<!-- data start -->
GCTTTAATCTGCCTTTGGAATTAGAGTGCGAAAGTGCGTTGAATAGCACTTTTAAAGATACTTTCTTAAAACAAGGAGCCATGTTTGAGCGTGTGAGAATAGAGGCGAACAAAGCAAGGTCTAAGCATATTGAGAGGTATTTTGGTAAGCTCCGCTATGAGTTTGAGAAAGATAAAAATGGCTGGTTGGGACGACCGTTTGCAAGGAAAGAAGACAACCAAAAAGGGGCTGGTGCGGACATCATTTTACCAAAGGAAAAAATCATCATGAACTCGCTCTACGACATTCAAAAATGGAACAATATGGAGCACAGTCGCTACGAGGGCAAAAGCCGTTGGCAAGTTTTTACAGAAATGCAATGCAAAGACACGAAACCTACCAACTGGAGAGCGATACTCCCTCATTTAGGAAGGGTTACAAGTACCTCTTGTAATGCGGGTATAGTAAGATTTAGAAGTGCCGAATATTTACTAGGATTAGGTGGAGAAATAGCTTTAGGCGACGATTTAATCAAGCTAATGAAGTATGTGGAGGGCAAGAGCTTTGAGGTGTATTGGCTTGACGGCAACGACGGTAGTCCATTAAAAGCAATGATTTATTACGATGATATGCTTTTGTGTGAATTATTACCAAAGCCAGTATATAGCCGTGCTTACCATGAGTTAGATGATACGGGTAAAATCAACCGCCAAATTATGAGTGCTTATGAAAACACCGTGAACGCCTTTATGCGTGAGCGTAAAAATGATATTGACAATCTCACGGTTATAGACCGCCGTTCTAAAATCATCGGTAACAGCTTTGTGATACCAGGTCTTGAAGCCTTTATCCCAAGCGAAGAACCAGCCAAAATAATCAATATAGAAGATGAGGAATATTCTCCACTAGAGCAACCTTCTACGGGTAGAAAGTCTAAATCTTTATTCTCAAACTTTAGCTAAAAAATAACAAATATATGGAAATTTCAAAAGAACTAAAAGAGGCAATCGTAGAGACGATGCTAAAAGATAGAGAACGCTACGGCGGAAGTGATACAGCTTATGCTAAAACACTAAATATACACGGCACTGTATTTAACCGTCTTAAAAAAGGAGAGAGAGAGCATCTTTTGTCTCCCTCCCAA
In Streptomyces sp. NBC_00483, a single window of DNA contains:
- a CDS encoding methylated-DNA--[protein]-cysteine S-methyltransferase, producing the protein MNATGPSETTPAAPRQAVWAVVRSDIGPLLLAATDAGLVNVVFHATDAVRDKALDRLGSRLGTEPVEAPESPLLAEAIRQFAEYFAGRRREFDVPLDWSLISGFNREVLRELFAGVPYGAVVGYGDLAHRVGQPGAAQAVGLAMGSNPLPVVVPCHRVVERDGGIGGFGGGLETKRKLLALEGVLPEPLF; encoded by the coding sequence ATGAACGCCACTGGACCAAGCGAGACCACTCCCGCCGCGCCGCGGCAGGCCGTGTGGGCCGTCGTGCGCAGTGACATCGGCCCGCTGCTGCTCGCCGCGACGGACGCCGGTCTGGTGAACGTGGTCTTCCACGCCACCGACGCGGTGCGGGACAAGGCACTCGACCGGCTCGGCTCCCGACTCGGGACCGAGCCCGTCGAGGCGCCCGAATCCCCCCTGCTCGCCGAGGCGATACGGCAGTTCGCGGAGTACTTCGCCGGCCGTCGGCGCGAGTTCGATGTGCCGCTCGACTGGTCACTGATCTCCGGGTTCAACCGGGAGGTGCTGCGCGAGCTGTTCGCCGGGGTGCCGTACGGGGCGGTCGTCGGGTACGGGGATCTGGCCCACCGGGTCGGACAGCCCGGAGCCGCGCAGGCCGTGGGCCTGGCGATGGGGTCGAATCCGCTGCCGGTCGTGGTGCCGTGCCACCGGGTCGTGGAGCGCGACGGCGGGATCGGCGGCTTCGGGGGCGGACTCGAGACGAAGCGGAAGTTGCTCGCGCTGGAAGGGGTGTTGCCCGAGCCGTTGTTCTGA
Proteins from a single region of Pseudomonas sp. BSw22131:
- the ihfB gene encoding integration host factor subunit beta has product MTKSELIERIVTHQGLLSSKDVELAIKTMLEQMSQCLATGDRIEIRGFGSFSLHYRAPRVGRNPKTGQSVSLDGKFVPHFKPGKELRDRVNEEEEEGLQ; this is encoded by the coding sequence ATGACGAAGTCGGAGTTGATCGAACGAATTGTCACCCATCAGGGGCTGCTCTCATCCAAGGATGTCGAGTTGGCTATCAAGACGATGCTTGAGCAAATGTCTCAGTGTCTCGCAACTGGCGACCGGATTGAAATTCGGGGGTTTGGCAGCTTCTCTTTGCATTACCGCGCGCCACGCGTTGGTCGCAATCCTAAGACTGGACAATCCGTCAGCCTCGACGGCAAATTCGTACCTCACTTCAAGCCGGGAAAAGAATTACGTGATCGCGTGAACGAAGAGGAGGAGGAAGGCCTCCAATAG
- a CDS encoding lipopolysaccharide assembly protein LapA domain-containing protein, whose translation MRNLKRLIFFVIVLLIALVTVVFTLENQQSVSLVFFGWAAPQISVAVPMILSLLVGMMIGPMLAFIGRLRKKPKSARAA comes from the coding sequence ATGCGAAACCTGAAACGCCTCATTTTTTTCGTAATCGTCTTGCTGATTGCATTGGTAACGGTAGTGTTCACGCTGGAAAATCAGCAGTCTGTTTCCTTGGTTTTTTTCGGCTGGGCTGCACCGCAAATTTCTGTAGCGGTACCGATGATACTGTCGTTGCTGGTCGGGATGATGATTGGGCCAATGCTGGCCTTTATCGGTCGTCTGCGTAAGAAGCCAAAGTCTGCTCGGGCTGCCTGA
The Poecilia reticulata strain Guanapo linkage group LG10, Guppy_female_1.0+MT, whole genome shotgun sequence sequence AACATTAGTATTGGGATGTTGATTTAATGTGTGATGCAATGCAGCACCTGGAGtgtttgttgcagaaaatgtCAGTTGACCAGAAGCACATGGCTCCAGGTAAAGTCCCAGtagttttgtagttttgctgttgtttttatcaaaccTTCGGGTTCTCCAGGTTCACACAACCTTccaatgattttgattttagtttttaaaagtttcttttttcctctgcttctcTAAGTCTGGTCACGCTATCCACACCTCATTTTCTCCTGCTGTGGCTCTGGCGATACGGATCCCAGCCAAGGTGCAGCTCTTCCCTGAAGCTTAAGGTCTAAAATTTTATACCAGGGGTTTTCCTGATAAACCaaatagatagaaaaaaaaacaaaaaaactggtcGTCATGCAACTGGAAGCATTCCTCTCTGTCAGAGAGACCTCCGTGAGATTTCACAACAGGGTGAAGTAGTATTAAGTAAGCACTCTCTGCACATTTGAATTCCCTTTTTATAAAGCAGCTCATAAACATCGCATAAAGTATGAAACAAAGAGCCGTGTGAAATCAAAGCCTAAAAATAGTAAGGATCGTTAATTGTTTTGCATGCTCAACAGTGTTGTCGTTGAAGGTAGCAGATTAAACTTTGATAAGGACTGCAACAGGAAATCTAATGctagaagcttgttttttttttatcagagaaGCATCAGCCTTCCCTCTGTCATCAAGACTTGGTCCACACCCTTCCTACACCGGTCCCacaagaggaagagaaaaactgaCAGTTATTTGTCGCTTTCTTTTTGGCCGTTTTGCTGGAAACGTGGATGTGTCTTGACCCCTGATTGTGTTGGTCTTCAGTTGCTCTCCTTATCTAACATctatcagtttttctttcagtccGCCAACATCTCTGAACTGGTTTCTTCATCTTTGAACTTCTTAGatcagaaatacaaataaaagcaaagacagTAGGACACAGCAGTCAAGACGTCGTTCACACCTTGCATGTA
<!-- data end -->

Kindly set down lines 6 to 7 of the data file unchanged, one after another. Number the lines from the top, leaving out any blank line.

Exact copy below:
- a CDS encoding lipopolysaccharide assembly protein LapA domain-containing protein, whose translation MRNLKRLIFFVIVLLIALVTVVFTLENQQSVSLVFFGWAAPQISVAVPMILSLLVGMMIGPMLAFIGRLRKKPKSARAA comes from the coding sequence ATGCGAAACCTGAAACGCCTCATTTTTTTCGTAATCGTCTTGCTGATTGCATTGGTAACGGTAGTGTTCACGCTGGAAAATCAGCAGTCTGTTTCCTTGGTTTTTTTCGGCTGGGCTGCACCGCAAATTTCTGTAGCGGTACCGATGATACTGTCGTTGCTGGTCGGGATGATGATTGGGCCAATGCTGGCCTTTATCGGTCGTCTGCGTAAGAAGCCAAAGTCTGCTCGGGCTGCCTGA
The Poecilia reticulata strain Guanapo linkage group LG10, Guppy_female_1.0+MT, whole genome shotgun sequence sequence AACATTAGTATTGGGATGTTGATTTAATGTGTGATGCAATGCAGCACCTGGAGtgtttgttgcagaaaatgtCAGTTGACCAGAAGCACATGGCTCCAGGTAAAGTCCCAGtagttttgtagttttgctgttgtttttatcaaaccTTCGGGTTCTCCAGGTTCACACAACCTTccaatgattttgattttagtttttaaaagtttcttttttcctctgcttctcTAAGTCTGGTCACGCTATCCACACCTCATTTTCTCCTGCTGTGGCTCTGGCGATACGGATCCCAGCCAAGGTGCAGCTCTTCCCTGAAGCTTAAGGTCTAAAATTTTATACCAGGGGTTTTCCTGATAAACCaaatagatagaaaaaaaaacaaaaaaactggtcGTCATGCAACTGGAAGCATTCCTCTCTGTCAGAGAGACCTCCGTGAGATTTCACAACAGGGTGAAGTAGTATTAAGTAAGCACTCTCTGCACATTTGAATTCCCTTTTTATAAAGCAGCTCATAAACATCGCATAAAGTATGAAACAAAGAGCCGTGTGAAATCAAAGCCTAAAAATAGTAAGGATCGTTAATTGTTTTGCATGCTCAACAGTGTTGTCGTTGAAGGTAGCAGATTAAACTTTGATAAGGACTGCAACAGGAAATCTAATGctagaagcttgttttttttttatcagagaaGCATCAGCCTTCCCTCTGTCATCAAGACTTGGTCCACACCCTTCCTACACCGGTCCCacaagaggaagagaaaaactgaCAGTTATTTGTCGCTTTCTTTTTGGCCGTTTTGCTGGAAACGTGGATGTGTCTTGACCCCTGATTGTGTTGGTCTTCAGTTGCTCTCCTTATCTAACATctatcagtttttctttcagtccGCCAACATCTCTGAACTGGTTTCTTCATCTTTGAACTTCTTAGatcagaaatacaaataaaagcaaagacagTAGGACACAGCAGTCAAGACGTCGTTCACACCTTGCATGTA